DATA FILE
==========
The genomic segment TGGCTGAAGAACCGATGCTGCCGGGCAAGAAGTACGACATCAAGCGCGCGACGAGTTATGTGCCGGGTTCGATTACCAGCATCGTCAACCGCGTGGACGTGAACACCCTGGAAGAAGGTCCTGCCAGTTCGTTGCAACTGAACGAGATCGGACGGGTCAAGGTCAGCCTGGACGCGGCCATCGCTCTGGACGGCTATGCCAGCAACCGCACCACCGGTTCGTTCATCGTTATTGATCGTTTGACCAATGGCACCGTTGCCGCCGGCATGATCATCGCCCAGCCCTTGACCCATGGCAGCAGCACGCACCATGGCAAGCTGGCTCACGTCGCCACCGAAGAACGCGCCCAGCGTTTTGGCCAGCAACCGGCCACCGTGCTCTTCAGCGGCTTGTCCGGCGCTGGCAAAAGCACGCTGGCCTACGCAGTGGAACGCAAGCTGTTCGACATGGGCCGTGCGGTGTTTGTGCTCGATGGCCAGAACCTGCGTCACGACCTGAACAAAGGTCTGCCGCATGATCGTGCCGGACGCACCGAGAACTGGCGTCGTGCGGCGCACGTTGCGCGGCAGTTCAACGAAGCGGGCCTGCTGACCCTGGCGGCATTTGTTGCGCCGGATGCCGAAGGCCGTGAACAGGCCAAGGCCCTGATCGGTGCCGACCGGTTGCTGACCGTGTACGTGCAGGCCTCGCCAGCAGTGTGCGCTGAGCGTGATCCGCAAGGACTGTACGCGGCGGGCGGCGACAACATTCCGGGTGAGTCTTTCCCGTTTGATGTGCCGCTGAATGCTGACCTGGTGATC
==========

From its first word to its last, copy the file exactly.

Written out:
The genomic segment TGGCTGAAGAACCGATGCTGCCGGGCAAGAAGTACGACATCAAGCGCGCGACGAGTTATGTGCCGGGTTCGATTACCAGCATCGTCAACCGCGTGGACGTGAACACCCTGGAAGAAGGTCCTGCCAGTTCGTTGCAACTGAACGAGATCGGACGGGTCAAGGTCAGCCTGGACGCGGCCATCGCTCTGGACGGCTATGCCAGCAACCGCACCACCGGTTCGTTCATCGTTATTGATCGTTTGACCAATGGCACCGTTGCCGCCGGCATGATCATCGCCCAGCCCTTGACCCATGGCAGCAGCACGCACCATGGCAAGCTGGCTCACGTCGCCACCGAAGAACGCGCCCAGCGTTTTGGCCAGCAACCGGCCACCGTGCTCTTCAGCGGCTTGTCCGGCGCTGGCAAAAGCACGCTGGCCTACGCAGTGGAACGCAAGCTGTTCGACATGGGCCGTGCGGTGTTTGTGCTCGATGGCCAGAACCTGCGTCACGACCTGAACAAAGGTCTGCCGCATGATCGTGCCGGACGCACCGAGAACTGGCGTCGTGCGGCGCACGTTGCGCGGCAGTTCAACGAAGCGGGCCTGCTGACCCTGGCGGCATTTGTTGCGCCGGATGCCGAAGGCCGTGAACAGGCCAAGGCCCTGATCGGTGCCGACCGGTTGCTGACCGTGTACGTGCAGGCCTCGCCAGCAGTGTGCGCTGAGCGTGATCCGCAAGGACTGTACGCGGCGGGCGGCGACAACATTCCGGGTGAGTCTTTCCCGTTTGATGTGCCGCTGAATGCTGACCTGGTGATC